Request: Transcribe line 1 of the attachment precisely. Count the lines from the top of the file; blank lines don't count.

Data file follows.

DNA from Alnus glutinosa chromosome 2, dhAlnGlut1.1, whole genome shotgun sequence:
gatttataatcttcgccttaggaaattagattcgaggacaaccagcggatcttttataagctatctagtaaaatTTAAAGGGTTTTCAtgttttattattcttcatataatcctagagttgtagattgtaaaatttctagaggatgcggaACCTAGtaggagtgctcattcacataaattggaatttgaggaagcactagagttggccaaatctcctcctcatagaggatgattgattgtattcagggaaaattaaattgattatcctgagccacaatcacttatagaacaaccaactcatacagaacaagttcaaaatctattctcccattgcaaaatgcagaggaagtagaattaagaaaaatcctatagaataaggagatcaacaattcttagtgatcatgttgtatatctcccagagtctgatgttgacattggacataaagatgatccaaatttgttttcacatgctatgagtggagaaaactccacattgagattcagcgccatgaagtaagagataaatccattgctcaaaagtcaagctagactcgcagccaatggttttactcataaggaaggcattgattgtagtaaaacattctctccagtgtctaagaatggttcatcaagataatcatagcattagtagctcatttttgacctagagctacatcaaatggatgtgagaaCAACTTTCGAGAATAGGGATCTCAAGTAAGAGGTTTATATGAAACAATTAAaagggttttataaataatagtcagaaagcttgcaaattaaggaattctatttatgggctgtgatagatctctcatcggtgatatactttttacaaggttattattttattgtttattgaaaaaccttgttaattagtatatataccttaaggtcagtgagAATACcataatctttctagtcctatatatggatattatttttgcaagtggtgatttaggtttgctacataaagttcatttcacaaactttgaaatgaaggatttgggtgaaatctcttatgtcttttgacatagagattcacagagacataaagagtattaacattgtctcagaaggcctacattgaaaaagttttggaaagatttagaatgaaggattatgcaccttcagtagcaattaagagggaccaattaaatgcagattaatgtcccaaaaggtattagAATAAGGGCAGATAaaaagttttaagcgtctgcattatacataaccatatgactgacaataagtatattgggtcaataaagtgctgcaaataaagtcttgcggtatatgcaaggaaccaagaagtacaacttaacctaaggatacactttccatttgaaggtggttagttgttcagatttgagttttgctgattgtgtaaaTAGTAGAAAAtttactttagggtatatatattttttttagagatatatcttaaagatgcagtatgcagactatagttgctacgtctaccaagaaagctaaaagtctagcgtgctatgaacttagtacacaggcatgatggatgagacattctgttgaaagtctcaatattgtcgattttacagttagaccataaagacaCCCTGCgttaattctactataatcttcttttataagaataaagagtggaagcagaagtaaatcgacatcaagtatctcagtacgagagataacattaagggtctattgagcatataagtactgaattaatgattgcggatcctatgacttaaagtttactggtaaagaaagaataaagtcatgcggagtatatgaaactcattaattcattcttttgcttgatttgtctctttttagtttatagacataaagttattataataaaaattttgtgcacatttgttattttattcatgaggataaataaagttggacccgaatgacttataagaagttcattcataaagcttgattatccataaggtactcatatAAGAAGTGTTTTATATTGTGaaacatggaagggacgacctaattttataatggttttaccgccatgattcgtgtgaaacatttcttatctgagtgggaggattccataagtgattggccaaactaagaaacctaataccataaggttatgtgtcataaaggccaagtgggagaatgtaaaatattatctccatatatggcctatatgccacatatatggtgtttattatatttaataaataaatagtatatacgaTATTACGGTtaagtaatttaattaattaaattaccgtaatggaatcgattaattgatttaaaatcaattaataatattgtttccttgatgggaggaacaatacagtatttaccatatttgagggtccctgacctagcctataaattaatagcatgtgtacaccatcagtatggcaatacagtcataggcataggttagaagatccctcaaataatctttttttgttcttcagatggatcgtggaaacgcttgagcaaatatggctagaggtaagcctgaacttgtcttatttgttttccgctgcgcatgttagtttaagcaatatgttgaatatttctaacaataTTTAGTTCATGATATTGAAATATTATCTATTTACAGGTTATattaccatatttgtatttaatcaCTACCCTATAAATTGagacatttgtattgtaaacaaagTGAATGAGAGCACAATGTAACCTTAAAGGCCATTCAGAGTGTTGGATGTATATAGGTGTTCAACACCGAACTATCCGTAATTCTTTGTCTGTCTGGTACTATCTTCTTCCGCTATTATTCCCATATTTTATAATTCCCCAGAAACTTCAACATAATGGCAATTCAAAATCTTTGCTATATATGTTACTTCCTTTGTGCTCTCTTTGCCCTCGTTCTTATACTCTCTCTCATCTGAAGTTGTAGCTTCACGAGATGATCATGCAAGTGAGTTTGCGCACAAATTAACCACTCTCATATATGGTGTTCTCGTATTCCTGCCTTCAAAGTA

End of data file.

DNA from Alnus glutinosa chromosome 2, dhAlnGlut1.1, whole genome shotgun sequence: